When a patient develops pilonidal disease it begins as a midline pore, and then progresses to a pilonidal cyst as hairs and debris collect under the skin. If this cyst becomes inflamed and starts tunneling, we now call that a pilonidal sinus. It usually shows up as a spot off to the side of the gluteal crease, similar to the one in this photo:
We call this opening off to the side a “secondary sinus opening” because the primary opening is the midline pore deep in the gluteal crease. A secondary sinus opening can appear off to one side and up above the crease as in the photo, or it can be in the midline of the crease, or it can appear below the midline opening. It can also be farther away from the midline than is see in the photo. These tunnels take the path of least resistance, and that varies from patient to patient. If a patient has already had previous surgery, and a sinus recurs, it often appears directly within the old scar, because that is the weakest point.
It is also possible for the cyst to create more than one secondary sinus tract opening, as seen in this photo:
The typical symptoms of a sinus is that it intermittently becomes swollen and painful. Patients often call this a “flair up”. It then drains and feels better and may even seem to completely heal, until the cycle of pain and drainage begins again.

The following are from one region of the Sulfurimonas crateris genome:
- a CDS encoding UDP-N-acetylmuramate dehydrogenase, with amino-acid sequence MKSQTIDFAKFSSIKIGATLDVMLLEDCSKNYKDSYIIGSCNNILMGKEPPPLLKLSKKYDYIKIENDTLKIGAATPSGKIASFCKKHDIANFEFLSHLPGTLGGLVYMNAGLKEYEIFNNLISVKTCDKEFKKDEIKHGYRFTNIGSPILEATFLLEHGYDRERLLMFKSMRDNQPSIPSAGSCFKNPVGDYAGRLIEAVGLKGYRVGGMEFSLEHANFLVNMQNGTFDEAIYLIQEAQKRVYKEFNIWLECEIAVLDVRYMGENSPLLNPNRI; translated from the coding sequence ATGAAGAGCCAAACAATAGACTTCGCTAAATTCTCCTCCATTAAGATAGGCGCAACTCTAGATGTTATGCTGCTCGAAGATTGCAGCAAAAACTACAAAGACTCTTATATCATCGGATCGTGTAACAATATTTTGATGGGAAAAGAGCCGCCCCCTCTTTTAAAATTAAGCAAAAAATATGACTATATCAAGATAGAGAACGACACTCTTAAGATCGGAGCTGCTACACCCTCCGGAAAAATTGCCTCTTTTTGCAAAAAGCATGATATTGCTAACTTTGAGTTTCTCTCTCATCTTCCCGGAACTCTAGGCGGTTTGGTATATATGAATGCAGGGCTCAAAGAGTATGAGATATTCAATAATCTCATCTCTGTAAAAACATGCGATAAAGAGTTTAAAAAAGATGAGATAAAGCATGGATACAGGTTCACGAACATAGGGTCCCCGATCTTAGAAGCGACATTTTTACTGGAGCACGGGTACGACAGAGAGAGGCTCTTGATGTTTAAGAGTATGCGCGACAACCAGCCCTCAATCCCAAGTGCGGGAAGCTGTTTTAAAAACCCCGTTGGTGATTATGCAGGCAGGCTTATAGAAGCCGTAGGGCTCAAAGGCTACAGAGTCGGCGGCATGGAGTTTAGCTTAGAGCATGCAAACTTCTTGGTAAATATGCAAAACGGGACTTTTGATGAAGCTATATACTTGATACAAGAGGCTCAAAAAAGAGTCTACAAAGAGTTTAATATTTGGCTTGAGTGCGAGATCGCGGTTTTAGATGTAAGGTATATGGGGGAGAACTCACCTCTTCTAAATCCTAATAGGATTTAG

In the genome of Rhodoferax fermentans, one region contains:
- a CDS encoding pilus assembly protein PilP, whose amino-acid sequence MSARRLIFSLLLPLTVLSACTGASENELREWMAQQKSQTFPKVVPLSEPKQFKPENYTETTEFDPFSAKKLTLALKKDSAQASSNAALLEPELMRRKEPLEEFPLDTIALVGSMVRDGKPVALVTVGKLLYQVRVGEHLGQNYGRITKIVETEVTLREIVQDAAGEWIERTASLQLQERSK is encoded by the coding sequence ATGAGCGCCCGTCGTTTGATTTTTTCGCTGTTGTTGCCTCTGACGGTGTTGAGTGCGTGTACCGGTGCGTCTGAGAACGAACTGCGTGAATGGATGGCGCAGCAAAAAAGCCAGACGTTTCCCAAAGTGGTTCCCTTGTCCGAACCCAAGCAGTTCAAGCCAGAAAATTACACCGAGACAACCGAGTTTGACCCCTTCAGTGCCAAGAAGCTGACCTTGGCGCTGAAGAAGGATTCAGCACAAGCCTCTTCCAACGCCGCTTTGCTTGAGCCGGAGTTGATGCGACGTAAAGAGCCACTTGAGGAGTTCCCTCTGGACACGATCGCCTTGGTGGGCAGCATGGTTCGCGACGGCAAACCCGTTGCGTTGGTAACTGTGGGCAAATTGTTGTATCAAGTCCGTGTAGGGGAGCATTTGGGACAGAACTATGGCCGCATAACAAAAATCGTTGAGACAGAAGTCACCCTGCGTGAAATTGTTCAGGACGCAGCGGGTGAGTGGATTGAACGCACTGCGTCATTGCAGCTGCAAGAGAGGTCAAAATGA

The treatment is to remove the secondary opening, the tunnel, the primary opening, and to flatten the gluteal cleft. The Cleft Lift Procedure is the best option to accomplish all these things. There are also “minimally invasive pilonidal operations” that do not flatten the cleft, but remove the pilonidal sinus. These are reasonable procedures, but do have a high failure rate due to the fact that they do not address the reason for the pilonidal disease.
Topical medications and antiseptics will not solve the problem. However, because this is an intermittent process, they may seem to be helping – but that is just an illusion.
At the Evergreen Surgical Pilonidal Clinic we only perform the cleft-lift procedure because of it’s very high success rate.
We routinely take care of patients with pilonidal cysts, non-healing pilonidal wounds, and pilonidal abscesses with great success in the pediatric, teen, and adult age groups.